In yet another embodiment, the present invention provides a method for forming a photomask to compensate for deviations in critical dimension of photoresist patterns on the photomask. The method includes: (a) partitioning a photomask into a plurality of regions where the photomask has a substrate transparent to an actinic radiation and a layer of reticle defines one or more photoresist patterns; (b) measuring a critical dimension for each of the regions in the photomask; (c) generating a deviation map indicating deviation of the critical dimension from a target dimension for each of the regions in the photomask; (c) determining an amount of actinic radiation needed to be attenuated to compensate for the critical dimension deviation from the target dimension in each of the regions of the photomask; and (d) adding one or more light attenuating materials to one or more regions of the photomask, wherein the light attenuating materials attenuate transmission of the actinic radiation through each of the regions in the photomask by the determined attenuation amount of actinic radiation such that the critical dimension deviation is compensated to the target dimension for each of the regions in the photomask.

In a preferred embodiment, the actinic radiation is attenuated through the regions in the photomask by implanting or depositing light attenuating materials. When used with a positive resist, the target critical dimension value is the highest critical dimension value selected from the critical dimension map. In this case, the implanted or deposited materials increase the critical dimension of the regions to the target critical dimension. On the other hand, when used with a negative resist, the target critical dimension value is the lowest critical dimension value selected from the critical dimension map. The implanting or deposition of the light attenuating materials, in this case, decreases the critical dimension of the regions to the target critical dimension value.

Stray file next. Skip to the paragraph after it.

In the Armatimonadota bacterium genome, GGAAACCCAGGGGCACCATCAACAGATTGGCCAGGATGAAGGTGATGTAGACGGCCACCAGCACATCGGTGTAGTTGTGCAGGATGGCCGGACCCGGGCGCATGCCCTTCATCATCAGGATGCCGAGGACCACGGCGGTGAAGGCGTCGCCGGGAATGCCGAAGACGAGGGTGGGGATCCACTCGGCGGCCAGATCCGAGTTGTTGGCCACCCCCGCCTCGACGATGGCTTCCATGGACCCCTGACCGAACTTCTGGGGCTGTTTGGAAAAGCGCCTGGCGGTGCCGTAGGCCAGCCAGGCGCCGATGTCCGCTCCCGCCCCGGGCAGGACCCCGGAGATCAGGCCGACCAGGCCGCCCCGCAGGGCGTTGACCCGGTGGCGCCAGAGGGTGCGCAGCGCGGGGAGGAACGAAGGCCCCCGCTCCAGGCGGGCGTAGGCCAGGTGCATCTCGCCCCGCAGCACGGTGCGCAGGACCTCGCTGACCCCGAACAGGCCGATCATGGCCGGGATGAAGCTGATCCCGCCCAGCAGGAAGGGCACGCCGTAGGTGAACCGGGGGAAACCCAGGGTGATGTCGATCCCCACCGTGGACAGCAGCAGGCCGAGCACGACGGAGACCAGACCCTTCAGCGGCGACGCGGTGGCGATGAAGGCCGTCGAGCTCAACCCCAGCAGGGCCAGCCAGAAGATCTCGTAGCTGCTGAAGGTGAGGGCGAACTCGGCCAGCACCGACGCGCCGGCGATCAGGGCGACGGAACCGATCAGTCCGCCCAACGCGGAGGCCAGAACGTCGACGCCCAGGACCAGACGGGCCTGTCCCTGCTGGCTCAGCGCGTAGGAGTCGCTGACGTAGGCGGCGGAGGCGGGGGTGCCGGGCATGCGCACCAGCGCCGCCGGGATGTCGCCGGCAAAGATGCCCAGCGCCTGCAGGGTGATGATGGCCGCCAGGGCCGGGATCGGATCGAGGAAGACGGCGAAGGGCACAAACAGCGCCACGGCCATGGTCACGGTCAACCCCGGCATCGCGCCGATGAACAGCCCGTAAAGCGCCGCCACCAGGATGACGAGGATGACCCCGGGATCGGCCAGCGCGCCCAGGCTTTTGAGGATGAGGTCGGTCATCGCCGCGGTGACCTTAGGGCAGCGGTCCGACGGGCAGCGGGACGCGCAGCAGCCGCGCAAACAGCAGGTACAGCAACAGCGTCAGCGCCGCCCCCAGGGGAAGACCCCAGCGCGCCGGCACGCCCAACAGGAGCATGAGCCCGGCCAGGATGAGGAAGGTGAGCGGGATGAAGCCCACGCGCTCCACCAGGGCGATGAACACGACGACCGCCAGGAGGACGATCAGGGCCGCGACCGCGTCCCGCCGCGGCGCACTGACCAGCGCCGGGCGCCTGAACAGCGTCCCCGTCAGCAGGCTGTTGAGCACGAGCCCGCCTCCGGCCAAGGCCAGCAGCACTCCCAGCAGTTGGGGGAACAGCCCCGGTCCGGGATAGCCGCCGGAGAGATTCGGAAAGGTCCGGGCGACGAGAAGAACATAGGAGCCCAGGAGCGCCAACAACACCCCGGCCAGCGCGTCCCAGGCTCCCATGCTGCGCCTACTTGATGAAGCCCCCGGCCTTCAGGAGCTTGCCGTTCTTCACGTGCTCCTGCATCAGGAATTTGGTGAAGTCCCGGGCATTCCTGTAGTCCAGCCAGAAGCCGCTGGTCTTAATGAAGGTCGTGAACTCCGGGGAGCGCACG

The implantation or deposition of light attenuating material to selected regions of the mask provides several advantages. For example, the apparatus and method of the present invention provides higher yield in manufacturing integrated circuit chips since the substantially uniform critical dimensions improve device performance and reduce failure. The implantation of light attenuating materials provides further advantages. For example, by implanting absorbing species rather than varying the thickness of the filter layer, the phase of the incoming light is not changed. Thus, the filter does not adversely affect lithography. Other aspects and advantages of the invention will become apparent from the following detailed description, taken in conjunction with the accompanying drawings, illustrating by way of example the principles of the invention.

BRIEF DESCRIPTION OF THE DRAWINGS

The present invention will be readily understood by the following detailed description in conjunction with the accompanying drawings, and like reference numerals designate like structural elements.

FIG. 1 illustrates an exemplary optical apparatus for forming a photoresist pattern on a semiconductor wafer in accordance with one embodiment of the present invention.

FIG. 2A shows a flowchart of a method for forming a mask that compensates for critical dimension variations in mask patterns in accordance with one embodiment of the present invention.

FIG. 2B shows a flowchart of a method for evaluating the amount of light modulation needed to compensate for CD variations in each region for either a positive or negative resist.

FIG. 3 shows an exemplary average CD map of an uncompensated mask in accordance with one embodiment of the present invention.

FIG. 4A illustrates an exemplary deviation map generated from the average critical dimension map for a positive resist in accordance with one embodiment of the present invention.

FIG. 4B shows an attenuation map generated from the deviation map using a positive resist in accordance with one embodiment of the present invention.